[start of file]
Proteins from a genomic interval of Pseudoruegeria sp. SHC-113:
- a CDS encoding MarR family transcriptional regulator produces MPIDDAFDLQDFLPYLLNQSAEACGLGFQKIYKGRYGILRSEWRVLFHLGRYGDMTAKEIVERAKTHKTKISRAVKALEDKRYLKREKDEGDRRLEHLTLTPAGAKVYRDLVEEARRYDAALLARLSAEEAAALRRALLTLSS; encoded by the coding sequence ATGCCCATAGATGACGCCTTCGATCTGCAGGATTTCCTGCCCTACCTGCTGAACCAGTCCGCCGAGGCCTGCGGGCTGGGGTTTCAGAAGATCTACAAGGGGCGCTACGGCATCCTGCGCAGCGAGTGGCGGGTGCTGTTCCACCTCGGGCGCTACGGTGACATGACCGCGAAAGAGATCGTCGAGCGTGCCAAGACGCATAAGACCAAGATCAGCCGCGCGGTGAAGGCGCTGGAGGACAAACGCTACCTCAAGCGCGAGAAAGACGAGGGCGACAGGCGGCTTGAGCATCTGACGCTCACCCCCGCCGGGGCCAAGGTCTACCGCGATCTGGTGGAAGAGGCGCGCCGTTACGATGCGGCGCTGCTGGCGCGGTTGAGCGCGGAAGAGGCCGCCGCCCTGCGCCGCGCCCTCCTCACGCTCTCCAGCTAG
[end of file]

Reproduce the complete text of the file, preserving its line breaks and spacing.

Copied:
Proteins from a genomic interval of Pseudoruegeria sp. SHC-113:
- a CDS encoding MarR family transcriptional regulator produces MPIDDAFDLQDFLPYLLNQSAEACGLGFQKIYKGRYGILRSEWRVLFHLGRYGDMTAKEIVERAKTHKTKISRAVKALEDKRYLKREKDEGDRRLEHLTLTPAGAKVYRDLVEEARRYDAALLARLSAEEAAALRRALLTLSS; encoded by the coding sequence ATGCCCATAGATGACGCCTTCGATCTGCAGGATTTCCTGCCCTACCTGCTGAACCAGTCCGCCGAGGCCTGCGGGCTGGGGTTTCAGAAGATCTACAAGGGGCGCTACGGCATCCTGCGCAGCGAGTGGCGGGTGCTGTTCCACCTCGGGCGCTACGGTGACATGACCGCGAAAGAGATCGTCGAGCGTGCCAAGACGCATAAGACCAAGATCAGCCGCGCGGTGAAGGCGCTGGAGGACAAACGCTACCTCAAGCGCGAGAAAGACGAGGGCGACAGGCGGCTTGAGCATCTGACGCTCACCCCCGCCGGGGCCAAGGTCTACCGCGATCTGGTGGAAGAGGCGCGCCGTTACGATGCGGCGCTGCTGGCGCGGTTGAGCGCGGAAGAGGCCGCCGCCCTGCGCCGCGCCCTCCTCACGCTCTCCAGCTAG